Cast your mind back to 1850s Australia. Just a couple of years after the great Californian Gold Rush of 1848, a man named Edward Hargraves struck gold at a waterhole near Bathurst, and so the Australian gold rush began.
The location where gold was found was named Ophir, and mining hopefuls flocked to the area and the state of NSW in the hope of being part of the great find themselves. The discovery represented hope to many Australians, with a chance to head to the area to find fortune.
With many citizens flocking to NSW in a frenzy, dreaming of a life of riches, other states were waiting in the wings wondering how they too could get in on the action. NSW was receiving huge international attention as a gold hot spot, even drawing immigrants from around the world. It wasn't long before the state of Victoria offered its residents a financial incentive to find gold in and around Melbourne – and so a new treasure hunt began.
The search was on, and soon gold was discovered in Ballarat, Bendigo Creek and the Mount Alexander gold field. Now things were really heating up.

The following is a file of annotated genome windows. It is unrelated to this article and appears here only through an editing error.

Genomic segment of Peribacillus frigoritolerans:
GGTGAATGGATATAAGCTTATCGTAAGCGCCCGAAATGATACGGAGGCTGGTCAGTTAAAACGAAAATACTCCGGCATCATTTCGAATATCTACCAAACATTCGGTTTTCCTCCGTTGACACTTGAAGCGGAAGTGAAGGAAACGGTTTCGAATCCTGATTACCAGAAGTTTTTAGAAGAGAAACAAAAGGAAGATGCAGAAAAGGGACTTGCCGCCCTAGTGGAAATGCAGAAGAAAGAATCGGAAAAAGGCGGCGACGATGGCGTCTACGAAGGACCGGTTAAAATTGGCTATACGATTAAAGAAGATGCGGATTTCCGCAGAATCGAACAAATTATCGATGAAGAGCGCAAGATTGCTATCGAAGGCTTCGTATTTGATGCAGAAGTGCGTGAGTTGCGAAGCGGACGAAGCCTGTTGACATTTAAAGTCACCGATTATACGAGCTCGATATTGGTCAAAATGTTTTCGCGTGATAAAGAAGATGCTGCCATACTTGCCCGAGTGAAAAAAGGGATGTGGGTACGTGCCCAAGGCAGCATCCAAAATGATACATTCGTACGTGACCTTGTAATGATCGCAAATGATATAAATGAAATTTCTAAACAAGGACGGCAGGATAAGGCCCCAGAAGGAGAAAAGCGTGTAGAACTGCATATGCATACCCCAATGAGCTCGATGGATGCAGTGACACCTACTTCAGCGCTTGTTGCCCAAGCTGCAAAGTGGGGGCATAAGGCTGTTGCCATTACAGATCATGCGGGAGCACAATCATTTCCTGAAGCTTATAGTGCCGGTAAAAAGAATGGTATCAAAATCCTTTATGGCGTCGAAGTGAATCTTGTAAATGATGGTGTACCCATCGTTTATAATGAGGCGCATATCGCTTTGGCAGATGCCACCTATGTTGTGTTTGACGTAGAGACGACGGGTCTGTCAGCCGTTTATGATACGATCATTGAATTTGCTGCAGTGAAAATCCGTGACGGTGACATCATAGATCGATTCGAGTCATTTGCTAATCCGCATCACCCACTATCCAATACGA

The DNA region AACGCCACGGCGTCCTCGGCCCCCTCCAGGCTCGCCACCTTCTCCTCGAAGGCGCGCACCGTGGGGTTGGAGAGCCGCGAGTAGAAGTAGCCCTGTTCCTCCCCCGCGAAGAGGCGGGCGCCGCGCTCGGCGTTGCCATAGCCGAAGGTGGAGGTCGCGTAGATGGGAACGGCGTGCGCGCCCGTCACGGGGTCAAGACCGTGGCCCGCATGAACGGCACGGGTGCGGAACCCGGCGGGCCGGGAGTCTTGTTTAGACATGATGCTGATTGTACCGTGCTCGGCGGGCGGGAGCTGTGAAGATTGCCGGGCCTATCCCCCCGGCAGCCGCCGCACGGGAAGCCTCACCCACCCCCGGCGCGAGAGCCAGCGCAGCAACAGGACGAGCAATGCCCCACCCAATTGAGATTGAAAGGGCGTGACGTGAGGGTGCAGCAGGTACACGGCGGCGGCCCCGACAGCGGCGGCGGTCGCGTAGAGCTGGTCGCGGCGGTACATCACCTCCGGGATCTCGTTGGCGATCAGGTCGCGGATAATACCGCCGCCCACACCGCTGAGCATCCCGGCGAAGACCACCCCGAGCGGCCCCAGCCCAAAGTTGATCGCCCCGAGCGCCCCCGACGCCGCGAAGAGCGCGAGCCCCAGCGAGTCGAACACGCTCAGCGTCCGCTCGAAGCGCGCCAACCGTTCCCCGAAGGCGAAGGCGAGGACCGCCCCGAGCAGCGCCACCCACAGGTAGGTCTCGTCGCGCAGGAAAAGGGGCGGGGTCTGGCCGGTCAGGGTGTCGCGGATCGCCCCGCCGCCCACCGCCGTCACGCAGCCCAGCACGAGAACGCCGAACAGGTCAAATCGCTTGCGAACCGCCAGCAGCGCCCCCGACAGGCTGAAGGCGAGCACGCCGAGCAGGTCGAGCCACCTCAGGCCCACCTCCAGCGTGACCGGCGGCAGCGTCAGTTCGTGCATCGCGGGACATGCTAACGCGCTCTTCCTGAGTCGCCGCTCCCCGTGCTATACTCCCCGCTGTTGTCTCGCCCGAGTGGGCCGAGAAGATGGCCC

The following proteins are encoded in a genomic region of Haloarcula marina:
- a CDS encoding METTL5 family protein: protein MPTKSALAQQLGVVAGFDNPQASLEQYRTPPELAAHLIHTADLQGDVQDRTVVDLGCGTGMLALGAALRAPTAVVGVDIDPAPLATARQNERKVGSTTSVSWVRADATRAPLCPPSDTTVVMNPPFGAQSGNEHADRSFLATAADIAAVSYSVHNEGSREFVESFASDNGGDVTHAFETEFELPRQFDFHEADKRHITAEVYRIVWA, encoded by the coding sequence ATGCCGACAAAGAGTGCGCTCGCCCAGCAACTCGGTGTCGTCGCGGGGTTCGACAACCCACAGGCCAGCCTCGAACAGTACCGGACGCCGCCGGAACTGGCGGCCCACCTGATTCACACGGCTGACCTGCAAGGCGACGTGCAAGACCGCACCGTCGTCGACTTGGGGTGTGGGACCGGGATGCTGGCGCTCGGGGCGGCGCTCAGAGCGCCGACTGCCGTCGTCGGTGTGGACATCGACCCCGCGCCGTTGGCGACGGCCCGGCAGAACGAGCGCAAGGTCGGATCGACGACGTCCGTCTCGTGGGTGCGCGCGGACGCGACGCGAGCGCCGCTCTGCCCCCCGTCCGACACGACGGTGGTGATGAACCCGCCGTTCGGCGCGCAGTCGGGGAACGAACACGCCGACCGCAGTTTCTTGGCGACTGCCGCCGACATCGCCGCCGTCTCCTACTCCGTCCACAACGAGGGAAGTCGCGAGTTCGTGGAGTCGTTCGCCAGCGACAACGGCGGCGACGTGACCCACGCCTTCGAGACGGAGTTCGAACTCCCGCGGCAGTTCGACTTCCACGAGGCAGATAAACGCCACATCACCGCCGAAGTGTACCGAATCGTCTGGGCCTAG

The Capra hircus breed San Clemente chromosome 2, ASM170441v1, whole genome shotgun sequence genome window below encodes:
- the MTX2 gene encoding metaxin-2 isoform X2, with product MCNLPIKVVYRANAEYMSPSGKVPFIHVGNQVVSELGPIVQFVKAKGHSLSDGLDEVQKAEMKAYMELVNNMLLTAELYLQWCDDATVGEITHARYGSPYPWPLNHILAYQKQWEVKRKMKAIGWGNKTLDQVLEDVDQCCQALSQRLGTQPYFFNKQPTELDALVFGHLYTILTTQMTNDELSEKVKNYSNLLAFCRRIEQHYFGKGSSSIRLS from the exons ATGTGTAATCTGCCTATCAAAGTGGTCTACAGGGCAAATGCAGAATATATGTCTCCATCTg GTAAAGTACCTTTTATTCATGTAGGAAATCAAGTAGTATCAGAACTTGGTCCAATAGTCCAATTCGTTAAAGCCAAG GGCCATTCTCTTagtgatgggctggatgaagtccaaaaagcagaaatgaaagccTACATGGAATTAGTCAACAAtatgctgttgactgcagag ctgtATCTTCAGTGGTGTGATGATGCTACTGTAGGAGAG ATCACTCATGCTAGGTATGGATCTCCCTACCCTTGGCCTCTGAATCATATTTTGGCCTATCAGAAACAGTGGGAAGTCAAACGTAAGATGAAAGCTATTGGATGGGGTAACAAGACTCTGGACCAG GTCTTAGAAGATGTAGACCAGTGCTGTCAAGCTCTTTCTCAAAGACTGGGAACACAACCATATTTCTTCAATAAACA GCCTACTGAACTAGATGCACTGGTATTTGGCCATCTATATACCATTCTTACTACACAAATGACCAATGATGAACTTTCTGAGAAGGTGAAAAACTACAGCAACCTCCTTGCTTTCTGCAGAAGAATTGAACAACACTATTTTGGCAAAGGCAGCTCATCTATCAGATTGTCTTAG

New arrivals to Australia surged, with those from all across the globe coming to the nation in the hope of partaking in the world-famous Aussie gold rush. Gold towns were booming with plenty of business and investment, and infrastructure such as railways began to develop around the country to serve the needs of the swelling population. A lot of gold was exported to London, helping boost the economy. It was a truly exciting time.
Tensions were sometimes high, however. Miners and the governing authorities often had different points of view, and power struggles over licensing and corruption were becoming more common. What would be the fate of Australia's gold fields?
If you want to learn more about the highs and lows of gold rushes, tune into The Gold Rush on Saturday April 12 at 5.30 p.m.